As Americans continue to wonder what happened to the $787 billion in stimulus money and the economic recovered our leaders said would arrive in the aftermath of passage of the American Recovery and Reinvestment Act, another $3.4 billion has surfaced. Yesterday, The New American reported on the $400 million that the Department of Energy will be distributing over the next two years through ARPA-Advanced Research Projects Agency-Energy (or Arpa-e) grants. The expenditure examined in today's article is also linked to the $36.7 billion given to the Department of Energy in "stimulus" funding, but this time it concerns support for development of the "Smart Grid."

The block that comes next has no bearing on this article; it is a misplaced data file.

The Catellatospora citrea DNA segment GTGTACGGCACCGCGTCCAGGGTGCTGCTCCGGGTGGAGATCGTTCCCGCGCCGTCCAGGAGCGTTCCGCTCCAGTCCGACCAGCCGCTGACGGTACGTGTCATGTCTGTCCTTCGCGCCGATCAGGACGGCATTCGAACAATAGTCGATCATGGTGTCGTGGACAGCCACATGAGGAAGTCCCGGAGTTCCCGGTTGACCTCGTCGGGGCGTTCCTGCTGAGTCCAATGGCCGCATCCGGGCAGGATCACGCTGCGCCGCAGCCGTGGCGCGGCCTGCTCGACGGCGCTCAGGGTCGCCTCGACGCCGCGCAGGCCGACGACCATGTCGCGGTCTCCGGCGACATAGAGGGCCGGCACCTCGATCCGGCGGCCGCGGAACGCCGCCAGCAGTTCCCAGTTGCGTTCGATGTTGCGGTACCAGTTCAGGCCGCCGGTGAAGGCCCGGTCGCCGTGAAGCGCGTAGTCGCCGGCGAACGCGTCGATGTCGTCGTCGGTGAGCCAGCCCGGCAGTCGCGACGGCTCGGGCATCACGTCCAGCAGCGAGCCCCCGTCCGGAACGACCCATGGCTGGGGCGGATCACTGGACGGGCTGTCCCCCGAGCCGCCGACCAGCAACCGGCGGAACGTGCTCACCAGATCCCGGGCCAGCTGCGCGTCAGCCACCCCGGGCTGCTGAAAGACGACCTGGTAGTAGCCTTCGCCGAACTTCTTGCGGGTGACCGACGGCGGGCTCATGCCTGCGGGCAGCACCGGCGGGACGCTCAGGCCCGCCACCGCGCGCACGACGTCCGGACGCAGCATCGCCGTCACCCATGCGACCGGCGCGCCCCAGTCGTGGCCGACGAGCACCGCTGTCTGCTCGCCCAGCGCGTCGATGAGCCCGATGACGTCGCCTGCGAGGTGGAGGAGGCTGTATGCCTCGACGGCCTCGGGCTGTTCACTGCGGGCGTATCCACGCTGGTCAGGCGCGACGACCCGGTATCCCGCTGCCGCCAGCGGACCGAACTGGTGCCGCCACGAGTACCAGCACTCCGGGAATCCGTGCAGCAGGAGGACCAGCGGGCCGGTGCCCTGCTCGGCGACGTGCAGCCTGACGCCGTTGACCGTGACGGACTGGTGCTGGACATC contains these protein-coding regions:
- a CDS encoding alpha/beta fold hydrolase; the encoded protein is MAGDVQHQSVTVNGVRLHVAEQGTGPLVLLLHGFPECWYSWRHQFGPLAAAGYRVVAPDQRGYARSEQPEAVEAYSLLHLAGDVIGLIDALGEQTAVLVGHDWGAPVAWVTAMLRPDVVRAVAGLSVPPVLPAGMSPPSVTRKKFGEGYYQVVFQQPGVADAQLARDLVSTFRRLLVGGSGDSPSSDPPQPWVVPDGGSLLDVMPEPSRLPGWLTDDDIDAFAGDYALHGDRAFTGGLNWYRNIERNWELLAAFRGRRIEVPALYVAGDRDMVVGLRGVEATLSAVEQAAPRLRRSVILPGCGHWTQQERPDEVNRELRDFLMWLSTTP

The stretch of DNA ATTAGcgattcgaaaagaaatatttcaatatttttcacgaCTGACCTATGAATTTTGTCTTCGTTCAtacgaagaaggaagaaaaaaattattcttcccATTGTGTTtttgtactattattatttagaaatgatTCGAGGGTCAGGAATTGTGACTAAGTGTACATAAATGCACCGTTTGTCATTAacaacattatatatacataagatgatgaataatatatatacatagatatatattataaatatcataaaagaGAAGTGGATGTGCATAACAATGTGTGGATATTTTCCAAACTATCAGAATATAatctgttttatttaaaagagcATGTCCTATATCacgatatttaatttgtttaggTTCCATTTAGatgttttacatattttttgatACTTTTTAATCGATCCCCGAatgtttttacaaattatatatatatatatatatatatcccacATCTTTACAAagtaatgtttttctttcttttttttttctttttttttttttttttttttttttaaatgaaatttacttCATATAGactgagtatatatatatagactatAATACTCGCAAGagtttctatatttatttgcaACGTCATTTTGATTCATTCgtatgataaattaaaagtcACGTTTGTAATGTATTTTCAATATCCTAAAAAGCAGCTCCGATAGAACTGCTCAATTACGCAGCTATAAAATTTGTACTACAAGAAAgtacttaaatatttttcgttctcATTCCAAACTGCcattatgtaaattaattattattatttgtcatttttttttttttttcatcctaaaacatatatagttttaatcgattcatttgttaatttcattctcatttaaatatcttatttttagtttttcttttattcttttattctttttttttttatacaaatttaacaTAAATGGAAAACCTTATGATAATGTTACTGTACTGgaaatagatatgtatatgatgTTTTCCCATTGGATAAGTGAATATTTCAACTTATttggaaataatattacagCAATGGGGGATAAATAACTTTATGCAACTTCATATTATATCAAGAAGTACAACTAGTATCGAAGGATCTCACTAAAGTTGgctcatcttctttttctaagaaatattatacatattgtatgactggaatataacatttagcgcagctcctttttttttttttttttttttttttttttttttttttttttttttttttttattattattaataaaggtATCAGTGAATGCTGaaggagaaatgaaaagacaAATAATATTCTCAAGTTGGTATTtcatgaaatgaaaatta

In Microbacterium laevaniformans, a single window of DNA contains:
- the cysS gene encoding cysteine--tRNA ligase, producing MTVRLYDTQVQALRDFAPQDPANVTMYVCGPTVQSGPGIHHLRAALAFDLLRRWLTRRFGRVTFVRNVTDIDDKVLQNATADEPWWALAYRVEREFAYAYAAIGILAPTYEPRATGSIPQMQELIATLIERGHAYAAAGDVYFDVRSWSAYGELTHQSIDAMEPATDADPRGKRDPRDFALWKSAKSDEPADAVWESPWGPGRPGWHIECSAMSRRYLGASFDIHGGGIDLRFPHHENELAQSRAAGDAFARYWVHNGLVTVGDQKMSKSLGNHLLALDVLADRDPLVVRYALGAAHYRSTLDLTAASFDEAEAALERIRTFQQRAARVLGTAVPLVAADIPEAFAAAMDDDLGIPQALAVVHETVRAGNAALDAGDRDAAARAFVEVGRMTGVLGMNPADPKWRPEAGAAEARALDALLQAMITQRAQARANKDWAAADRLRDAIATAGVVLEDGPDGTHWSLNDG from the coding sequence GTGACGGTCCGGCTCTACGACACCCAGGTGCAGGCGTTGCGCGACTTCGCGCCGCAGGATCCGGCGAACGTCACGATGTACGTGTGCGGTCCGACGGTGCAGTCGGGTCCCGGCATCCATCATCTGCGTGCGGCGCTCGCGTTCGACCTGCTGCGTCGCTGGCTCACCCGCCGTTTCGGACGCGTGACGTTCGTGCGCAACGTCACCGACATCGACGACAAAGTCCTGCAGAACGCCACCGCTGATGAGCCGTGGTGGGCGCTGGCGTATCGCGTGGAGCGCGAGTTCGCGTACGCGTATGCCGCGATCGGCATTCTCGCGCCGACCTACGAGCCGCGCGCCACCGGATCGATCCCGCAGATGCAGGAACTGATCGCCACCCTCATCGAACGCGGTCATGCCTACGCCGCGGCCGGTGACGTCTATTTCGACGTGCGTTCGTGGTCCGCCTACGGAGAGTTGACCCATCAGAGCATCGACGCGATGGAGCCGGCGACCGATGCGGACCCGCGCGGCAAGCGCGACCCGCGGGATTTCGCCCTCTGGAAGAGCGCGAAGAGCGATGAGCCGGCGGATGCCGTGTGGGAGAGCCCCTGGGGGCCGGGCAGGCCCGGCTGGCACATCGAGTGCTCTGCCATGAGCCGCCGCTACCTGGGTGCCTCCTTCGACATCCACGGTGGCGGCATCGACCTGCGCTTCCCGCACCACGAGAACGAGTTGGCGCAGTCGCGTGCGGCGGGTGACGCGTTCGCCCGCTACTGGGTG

In December, approximately 20,000 delegates from 192 countries will attend the United Nations conference on climate change in Copenhagen, Denmark. If one British official has his way, meat will not be on the menu.
All across the world, collections of global-warming protestors financed by the Rockefeller Brothers Fund gathered on October 24 to call for forceful “climate change” action at the United Nations summit in Copenhagen, Denmark, this December.
Have you been watching the nation’s economy continue to unravel and wondering where all of that stimulus money went? Another $400 million of the $787 billion approved last February in the American Recovery and Reinvestment Act have been accounted for, this time at the federal Energy Department. Why did the Energy Department receive these funds? To support technological research that, in many cases, is so speculative that it apparently cannot attract private venture capital.